• Some are. One of the older guys who is much faster than me at IDPA is a cop shooting a .357 revolver.

      The part that pisses me off is that he reloads faster than I do.

      I used to know a NYPD officer who didn’t give a crap about guns, but he did some weekend sports car racing and took a lot of self-paid training in the high speed operation of the cop’s OTHER dangerous weapon.

      A cop can be as useless with a gun as Barney Fife and it matters not a bit if he goes through his entire career without needing to unholster his sidearm. But if he’s unsafe in a motor vehicle, he’s a menace every day he works.

      • Cop budgets are for salary, benefits and pensions. Why the fuck would they waste it on training?? That’s what state and federal grants are for.

        • Focusing on the money is going in the right direction but training budgets are the wrong dollars to look at. LIABILITY is where the dollars go and the hard fact is that a city doesnt lose money from officer involved shootings. Money is disproportionatly shoveled out for frivolous law suit settlements, “cops saying stupid stuff” law suits, not providing aid for victims law suits, seizing someone’s property without due process law suits, etc….. officer involved shootings are way down the list and body worn cameras have mitigated law suits, hence saved cities money. Thats why BWC’s and EEO training is more important to cities than fireamrs training.

  3. I really like how the father and son use a ROAD for their backstop in the top video. And we wonder why we have problems with our police?

  4. Some do. I know of one department where at least half of them are gun guys, as well as stand up sorts who care about people. They spend a great deal of time at the range and it shows.

    Still, it’s worth noting that only 1-2 percent of police interactions involve a use of force, at least according to the studies I’ve seen. It’s worth asking how much of your budget you should reasonably spend on something that is less than a percent of your business (note that 1-2 per cent is *all* uses of force, not just firearms). When you take away from the budget mandatory licensing costs, vehicle maintenance, wages, supplies, how much is left over? I don’t really know, I’m sure it depends. The point is that while I would personally be inclined towards there being no such thing as too much training, there are limits. However the whole – can’t hit the broadside of a barn thing is ridiculous. I’ve always found it interesting that so many people just automatically assume that police or military are just fantastically highly trained on firearms. Not every officer or soldier is a gun guy, so unless they are, or their trainers/ commanders are, they’ll be marginally better than the guy who buys a pistol “just in case” and leaves it in his closet for ten years. Case & point – the only times my coworkers do range training is the bi-yearly qual; unless I get them to come with me. I go about twice a month generally. Still not enough, but I’m not rich.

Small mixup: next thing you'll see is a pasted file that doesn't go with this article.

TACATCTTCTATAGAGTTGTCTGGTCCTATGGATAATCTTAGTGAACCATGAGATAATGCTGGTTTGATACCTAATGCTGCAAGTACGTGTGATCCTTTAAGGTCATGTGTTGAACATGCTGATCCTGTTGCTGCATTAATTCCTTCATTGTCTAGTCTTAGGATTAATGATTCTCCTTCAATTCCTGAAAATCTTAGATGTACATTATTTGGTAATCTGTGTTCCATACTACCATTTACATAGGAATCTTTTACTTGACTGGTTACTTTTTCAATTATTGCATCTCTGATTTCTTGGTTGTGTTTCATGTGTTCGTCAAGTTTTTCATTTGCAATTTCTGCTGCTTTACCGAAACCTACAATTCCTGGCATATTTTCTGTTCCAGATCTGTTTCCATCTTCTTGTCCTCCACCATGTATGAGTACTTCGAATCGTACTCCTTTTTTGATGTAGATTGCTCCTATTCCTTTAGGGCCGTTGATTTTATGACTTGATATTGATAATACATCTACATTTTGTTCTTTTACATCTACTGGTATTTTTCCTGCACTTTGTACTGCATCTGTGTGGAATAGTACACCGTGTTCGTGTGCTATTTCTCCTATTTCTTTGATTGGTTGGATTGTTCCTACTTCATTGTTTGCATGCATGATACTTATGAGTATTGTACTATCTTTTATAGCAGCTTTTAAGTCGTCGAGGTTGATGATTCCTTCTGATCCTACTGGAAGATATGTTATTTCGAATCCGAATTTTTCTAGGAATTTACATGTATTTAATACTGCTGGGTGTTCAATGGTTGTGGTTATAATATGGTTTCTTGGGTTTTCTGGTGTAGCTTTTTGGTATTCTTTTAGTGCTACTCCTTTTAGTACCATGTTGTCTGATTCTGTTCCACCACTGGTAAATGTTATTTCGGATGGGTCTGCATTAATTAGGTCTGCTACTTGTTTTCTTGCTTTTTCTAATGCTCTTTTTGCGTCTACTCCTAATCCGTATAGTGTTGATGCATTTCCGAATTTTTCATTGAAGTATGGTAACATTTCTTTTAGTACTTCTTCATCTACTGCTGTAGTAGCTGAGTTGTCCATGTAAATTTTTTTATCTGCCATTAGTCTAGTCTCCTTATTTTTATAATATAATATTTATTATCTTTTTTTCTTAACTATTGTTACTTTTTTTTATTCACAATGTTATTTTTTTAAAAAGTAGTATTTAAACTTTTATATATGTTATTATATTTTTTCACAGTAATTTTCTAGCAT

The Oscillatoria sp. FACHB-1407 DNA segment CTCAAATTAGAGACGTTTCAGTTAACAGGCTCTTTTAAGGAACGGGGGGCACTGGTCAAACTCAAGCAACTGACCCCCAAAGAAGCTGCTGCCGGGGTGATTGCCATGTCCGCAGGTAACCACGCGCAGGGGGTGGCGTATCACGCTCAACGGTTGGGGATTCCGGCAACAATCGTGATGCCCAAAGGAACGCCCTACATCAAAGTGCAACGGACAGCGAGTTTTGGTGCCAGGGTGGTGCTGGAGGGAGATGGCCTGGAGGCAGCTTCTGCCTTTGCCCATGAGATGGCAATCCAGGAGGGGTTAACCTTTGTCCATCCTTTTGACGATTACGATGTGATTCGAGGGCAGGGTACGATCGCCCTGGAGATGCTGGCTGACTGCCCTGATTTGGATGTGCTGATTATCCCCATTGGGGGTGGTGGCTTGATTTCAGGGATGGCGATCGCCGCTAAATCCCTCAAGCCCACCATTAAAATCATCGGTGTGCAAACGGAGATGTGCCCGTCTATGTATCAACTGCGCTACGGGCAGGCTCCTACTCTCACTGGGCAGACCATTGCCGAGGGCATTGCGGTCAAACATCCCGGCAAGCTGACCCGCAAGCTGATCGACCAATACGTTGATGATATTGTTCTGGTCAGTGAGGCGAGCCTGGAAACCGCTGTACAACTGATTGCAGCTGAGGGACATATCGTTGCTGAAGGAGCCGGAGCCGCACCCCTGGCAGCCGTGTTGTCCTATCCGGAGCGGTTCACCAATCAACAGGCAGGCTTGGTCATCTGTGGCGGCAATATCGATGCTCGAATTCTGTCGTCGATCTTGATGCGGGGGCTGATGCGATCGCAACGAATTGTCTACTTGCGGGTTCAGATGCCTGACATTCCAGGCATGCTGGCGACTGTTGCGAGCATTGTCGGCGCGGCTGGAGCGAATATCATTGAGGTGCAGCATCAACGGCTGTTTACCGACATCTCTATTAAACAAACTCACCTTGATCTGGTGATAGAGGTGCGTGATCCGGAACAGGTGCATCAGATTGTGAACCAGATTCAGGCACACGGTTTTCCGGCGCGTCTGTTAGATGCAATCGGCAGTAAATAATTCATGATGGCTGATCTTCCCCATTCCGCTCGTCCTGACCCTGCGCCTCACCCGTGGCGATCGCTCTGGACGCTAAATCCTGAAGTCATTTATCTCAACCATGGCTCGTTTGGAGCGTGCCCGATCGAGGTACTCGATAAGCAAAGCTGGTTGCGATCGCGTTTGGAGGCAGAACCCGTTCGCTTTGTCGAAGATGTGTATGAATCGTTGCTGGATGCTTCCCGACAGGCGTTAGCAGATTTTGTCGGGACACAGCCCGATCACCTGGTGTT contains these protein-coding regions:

• Why worry about the 1-2% of interactions that involve force? Because it involves force…… by definition someone is getting hurt and that is the most critical aspect of their job. Anything else they fuck up can (theoretically anyway) be fixed in a courtroom after the fact.

    • 0351,

      Those 1-2% of interactions have extremely grave consequences, therefore police departments should devote more resources for those events. This is classic risk management. The lower the probability of an event, the less resources you devote for that event. The higher the negative impact of an event, the more resources you devote for that event.

      When you have a low probability event with huge negative consequences, then some sort of balance is required of course. As an example, few homes or businesses ever catch on fire. And yet the consequences of a building fire are huge so we invest a LOT of resources on managing building fires. Similarly, police departments must invest a lot of resources on managing the risk of “use of force” events.

      • When you put it in the context of risk management and fires that 1-2% figure is frightening. If that percentage of buildings were catching fire each day no one would feel safe anywhere.

  5. In my trade i have to buy my tools and pay for certifications. And we lose 30 to 40 guys a year to on the job deaths…

    Sorry no sympathy here.

  6. That’s why I went to so much training and competition on my own time and dime.
    Heck, I used vacation time to go to out of state to compete.
    The one thing my department did allow me to do was piggyback my ammo orders with theirs so I could save some money.
    My agency qualifies 4 times per year. One night shoot, one rifle shoot, one state pistol standard and one threat/no threat shoot. Sometimes we’d get a force on force shoot thrown in.

    (Robert, one thing you left out was overtime. Quals are usually during the day and a set time. Folks working swing and grave gotta qualify too. As do those who are on their weekend. Those are big expenses. )